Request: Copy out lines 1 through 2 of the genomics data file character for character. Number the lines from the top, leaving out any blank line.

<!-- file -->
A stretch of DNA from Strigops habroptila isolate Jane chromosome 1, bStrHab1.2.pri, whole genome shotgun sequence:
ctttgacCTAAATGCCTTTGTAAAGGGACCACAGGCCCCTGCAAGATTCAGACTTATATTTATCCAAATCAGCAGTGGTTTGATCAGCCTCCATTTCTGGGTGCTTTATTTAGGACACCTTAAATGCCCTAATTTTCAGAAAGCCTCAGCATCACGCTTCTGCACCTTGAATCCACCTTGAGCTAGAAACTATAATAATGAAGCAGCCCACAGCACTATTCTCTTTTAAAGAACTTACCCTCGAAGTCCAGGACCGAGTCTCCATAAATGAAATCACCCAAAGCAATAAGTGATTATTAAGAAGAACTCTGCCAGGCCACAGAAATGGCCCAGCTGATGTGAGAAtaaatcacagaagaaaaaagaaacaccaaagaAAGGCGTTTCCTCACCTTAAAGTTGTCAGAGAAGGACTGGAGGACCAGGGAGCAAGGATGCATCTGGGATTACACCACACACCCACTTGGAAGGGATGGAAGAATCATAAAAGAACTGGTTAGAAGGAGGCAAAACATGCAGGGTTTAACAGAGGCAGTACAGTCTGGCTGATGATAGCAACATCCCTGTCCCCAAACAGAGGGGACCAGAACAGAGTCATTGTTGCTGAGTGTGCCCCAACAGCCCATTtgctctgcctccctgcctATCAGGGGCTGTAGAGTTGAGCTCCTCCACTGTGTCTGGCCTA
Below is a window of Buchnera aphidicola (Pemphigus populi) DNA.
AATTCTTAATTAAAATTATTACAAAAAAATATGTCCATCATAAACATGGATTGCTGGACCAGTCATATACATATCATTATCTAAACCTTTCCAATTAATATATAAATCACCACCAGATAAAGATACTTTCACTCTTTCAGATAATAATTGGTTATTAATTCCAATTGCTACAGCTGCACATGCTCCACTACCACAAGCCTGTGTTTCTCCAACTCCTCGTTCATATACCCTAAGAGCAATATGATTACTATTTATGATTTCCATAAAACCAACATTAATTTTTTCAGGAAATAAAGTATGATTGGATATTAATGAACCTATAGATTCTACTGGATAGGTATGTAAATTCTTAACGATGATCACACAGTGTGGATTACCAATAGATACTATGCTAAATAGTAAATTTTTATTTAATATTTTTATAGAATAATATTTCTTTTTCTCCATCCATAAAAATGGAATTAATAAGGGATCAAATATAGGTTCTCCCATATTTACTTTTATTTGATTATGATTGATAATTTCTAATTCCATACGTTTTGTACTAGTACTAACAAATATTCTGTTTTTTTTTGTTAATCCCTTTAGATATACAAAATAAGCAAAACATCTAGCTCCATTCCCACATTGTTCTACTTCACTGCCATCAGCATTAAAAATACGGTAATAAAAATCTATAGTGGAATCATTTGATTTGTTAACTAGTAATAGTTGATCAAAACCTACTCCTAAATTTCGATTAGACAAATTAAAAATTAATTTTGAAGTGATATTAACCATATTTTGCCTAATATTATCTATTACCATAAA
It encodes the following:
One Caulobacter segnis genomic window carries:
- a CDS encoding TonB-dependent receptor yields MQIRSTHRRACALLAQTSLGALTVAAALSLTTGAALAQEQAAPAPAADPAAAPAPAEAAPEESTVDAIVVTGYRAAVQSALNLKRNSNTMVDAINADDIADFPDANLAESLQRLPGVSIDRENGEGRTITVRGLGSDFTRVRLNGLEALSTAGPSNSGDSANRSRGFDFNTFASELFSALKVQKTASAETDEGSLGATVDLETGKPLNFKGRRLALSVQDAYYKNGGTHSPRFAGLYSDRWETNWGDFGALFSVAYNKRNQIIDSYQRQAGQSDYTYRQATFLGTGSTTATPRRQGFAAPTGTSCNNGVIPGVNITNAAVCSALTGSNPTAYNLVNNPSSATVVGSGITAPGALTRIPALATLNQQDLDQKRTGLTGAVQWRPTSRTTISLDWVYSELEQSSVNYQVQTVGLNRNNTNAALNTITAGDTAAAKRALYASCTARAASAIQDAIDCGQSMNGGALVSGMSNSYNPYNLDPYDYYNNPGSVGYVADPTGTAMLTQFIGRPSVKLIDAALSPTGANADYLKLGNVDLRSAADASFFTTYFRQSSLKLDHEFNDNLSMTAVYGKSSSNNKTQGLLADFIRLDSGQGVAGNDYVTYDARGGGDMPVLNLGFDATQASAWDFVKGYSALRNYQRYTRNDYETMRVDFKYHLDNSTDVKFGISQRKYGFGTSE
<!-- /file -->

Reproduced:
A stretch of DNA from Strigops habroptila isolate Jane chromosome 1, bStrHab1.2.pri, whole genome shotgun sequence:
ctttgacCTAAATGCCTTTGTAAAGGGACCACAGGCCCCTGCAAGATTCAGACTTATATTTATCCAAATCAGCAGTGGTTTGATCAGCCTCCATTTCTGGGTGCTTTATTTAGGACACCTTAAATGCCCTAATTTTCAGAAAGCCTCAGCATCACGCTTCTGCACCTTGAATCCACCTTGAGCTAGAAACTATAATAATGAAGCAGCCCACAGCACTATTCTCTTTTAAAGAACTTACCCTCGAAGTCCAGGACCGAGTCTCCATAAATGAAATCACCCAAAGCAATAAGTGATTATTAAGAAGAACTCTGCCAGGCCACAGAAATGGCCCAGCTGATGTGAGAAtaaatcacagaagaaaaaagaaacaccaaagaAAGGCGTTTCCTCACCTTAAAGTTGTCAGAGAAGGACTGGAGGACCAGGGAGCAAGGATGCATCTGGGATTACACCACACACCCACTTGGAAGGGATGGAAGAATCATAAAAGAACTGGTTAGAAGGAGGCAAAACATGCAGGGTTTAACAGAGGCAGTACAGTCTGGCTGATGATAGCAACATCCCTGTCCCCAAACAGAGGGGACCAGAACAGAGTCATTGTTGCTGAGTGTGCCCCAACAGCCCATTtgctctgcctccctgcctATCAGGGGCTGTAGAGTTGAGCTCCTCCACTGTGTCTGGCCTA